"September 2 - Mohamed ElBaradei, outgoing director-general of the IAEA says Iran is not going to produce a nuclear weapon any time soon and the threat posed has been exaggerated."
Now, we admit that ElBaradei holds compelling views on the matter. In May of 2006 for example, he argued that Iran was not an immediate nuclear threat. Yet by June of 2008, he had indicated that by expelling IAEA inspectors, Iran could build a nuclear bomb in six months to one year. Then, in September 2008, ElBaradei stated that he could not "read minds" as to whether Iran would build a nuclear weapon. Yet in June 2009, ElBaradei admitted to feeling that Iran would like to have nuclear weapons, "......to send a message to their neighbors, to the rest of the world: don’t mess with us". This was followed by his quote in September of 2009 -- paraphrased by Reuters above -- that the Iranian nuclear threat was "hyped".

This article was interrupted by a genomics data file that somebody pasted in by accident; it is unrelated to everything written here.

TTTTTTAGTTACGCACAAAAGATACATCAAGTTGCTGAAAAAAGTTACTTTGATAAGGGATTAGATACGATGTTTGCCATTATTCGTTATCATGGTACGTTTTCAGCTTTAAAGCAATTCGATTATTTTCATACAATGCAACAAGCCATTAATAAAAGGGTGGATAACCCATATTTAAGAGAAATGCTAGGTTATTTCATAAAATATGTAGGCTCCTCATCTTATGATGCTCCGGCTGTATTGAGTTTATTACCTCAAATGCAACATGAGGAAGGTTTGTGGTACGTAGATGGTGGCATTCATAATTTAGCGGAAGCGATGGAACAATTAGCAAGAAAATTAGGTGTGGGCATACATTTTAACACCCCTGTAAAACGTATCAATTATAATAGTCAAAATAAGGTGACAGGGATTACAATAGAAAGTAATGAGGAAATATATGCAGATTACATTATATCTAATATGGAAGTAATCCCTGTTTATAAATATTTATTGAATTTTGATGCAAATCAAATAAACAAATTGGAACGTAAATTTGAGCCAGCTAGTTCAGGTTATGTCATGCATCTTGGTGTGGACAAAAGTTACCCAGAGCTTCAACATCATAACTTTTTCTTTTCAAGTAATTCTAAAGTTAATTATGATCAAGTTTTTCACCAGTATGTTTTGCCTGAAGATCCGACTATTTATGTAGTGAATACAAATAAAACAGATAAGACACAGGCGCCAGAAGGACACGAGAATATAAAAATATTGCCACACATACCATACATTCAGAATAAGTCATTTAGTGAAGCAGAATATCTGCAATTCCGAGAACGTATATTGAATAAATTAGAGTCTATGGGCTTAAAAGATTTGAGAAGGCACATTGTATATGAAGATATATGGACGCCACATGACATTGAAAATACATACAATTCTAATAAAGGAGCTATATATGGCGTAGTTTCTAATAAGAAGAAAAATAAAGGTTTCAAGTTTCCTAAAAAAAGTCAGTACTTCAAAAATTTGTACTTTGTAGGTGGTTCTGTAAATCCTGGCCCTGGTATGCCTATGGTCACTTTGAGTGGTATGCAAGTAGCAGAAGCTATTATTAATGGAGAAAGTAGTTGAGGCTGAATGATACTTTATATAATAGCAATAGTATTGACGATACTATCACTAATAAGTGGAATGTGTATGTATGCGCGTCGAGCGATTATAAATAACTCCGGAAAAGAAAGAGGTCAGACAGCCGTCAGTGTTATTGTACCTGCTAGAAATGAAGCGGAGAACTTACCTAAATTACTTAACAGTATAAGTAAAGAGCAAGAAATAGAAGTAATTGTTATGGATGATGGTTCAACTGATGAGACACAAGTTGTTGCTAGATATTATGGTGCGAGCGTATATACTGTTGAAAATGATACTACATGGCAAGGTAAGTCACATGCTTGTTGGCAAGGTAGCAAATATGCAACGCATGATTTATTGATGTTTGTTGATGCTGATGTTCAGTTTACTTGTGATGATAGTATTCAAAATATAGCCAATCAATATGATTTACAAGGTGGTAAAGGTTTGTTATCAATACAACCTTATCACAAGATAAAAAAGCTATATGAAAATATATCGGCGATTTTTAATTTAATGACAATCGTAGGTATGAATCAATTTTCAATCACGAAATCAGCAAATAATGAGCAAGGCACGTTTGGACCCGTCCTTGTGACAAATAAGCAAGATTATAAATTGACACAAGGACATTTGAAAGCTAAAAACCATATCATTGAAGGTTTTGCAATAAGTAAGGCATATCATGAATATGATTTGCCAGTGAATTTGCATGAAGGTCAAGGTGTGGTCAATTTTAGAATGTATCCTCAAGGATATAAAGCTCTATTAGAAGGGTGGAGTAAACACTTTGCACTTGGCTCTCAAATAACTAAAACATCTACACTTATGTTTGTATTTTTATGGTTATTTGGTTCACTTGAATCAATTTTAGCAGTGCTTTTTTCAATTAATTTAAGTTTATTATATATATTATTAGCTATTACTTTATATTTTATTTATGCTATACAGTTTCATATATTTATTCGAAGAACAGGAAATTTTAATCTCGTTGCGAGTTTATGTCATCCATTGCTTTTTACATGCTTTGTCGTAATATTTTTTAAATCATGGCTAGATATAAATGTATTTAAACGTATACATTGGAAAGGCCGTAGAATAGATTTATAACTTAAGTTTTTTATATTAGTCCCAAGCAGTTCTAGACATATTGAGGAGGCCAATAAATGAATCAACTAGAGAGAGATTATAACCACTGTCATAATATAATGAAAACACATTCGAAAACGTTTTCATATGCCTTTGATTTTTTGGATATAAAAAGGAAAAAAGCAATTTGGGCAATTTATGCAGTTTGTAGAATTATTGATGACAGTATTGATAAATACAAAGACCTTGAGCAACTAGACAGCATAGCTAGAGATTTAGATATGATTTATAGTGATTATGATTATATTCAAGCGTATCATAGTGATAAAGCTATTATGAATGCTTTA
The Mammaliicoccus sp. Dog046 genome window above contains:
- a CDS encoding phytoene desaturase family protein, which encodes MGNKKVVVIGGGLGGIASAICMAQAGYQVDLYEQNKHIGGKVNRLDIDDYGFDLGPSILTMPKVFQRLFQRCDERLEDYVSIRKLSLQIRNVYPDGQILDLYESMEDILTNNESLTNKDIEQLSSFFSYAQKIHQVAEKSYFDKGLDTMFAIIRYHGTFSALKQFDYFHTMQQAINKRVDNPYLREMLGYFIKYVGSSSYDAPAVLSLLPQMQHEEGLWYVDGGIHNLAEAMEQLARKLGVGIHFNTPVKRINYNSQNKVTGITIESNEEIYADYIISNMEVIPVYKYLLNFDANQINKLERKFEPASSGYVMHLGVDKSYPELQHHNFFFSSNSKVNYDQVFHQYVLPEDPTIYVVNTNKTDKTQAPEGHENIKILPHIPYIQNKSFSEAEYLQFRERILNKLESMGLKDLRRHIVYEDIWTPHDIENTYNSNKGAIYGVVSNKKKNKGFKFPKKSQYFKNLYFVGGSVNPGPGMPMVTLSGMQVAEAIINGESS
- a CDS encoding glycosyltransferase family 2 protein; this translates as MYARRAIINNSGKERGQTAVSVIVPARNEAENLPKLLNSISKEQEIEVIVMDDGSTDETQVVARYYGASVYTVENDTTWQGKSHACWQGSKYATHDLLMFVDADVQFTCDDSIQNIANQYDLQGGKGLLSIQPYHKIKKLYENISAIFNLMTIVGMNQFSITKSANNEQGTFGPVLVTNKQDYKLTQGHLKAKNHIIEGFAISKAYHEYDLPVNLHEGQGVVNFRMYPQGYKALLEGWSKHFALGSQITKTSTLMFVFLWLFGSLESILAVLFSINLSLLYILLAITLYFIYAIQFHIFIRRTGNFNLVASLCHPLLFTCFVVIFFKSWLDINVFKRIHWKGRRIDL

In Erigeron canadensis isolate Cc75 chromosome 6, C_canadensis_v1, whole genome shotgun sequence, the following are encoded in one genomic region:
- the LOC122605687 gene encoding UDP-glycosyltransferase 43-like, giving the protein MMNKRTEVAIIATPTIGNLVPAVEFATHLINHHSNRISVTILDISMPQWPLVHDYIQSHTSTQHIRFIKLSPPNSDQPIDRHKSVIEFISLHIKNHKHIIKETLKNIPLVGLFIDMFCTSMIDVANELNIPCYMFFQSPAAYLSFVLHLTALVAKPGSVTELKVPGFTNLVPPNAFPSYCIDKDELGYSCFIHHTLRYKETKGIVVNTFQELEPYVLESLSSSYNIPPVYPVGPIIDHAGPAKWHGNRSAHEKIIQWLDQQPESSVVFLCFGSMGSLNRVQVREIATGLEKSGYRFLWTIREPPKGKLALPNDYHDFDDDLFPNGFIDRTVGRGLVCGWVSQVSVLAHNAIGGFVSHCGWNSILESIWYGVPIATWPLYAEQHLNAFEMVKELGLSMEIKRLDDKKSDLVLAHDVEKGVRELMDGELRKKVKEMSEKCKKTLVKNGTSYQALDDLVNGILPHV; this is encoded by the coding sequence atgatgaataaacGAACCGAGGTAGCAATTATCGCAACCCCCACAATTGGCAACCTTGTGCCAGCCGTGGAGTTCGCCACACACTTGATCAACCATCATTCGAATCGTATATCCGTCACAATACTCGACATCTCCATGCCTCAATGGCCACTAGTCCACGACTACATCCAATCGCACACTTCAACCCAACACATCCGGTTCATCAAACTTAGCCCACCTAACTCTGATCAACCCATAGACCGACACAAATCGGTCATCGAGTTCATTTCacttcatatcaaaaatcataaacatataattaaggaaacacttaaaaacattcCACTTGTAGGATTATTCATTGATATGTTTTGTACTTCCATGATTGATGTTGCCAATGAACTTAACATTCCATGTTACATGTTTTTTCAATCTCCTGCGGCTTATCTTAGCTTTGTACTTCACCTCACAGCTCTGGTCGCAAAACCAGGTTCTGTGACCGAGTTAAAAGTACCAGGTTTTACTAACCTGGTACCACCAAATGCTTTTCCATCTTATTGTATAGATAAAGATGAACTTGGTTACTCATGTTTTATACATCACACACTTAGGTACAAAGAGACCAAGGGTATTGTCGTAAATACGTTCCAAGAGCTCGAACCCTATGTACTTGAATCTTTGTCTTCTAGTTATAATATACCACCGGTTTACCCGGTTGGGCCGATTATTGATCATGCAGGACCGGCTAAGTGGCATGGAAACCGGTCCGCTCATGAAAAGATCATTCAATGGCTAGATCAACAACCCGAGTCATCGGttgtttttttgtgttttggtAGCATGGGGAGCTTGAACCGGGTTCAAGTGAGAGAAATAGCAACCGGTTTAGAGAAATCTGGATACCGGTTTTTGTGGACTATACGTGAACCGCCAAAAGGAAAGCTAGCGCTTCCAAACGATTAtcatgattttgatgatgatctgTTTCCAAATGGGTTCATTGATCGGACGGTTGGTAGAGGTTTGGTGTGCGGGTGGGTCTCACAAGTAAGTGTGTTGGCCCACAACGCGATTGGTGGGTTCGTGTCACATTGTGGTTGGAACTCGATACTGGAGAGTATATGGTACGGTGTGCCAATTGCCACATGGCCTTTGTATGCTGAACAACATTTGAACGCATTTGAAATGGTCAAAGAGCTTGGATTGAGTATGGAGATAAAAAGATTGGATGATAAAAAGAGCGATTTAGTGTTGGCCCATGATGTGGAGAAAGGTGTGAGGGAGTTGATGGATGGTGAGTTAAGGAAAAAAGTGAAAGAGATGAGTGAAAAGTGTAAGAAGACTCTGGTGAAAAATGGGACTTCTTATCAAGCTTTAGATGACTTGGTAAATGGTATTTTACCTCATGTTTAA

Indeed, compelling views -- depending on which Mohamed ElBaradei we are to believe: the expert who sees Iran as a regional threat capable of and intent on producing nuclear weapons in a matter of months, or the expert who thinks otherwise.
As chief of the UN watchdog responsible for assessing Iran's nuclear program, we recognize that Mohamed ElBaradei's views on the matter are vitally important and highly newsworthy. We simply wonder why, in a piece devoted to providing its readership with a history of salient events associated with Iran's nuclear program, Reuters chose to quote only one of the two Mohamed ElBaradeis.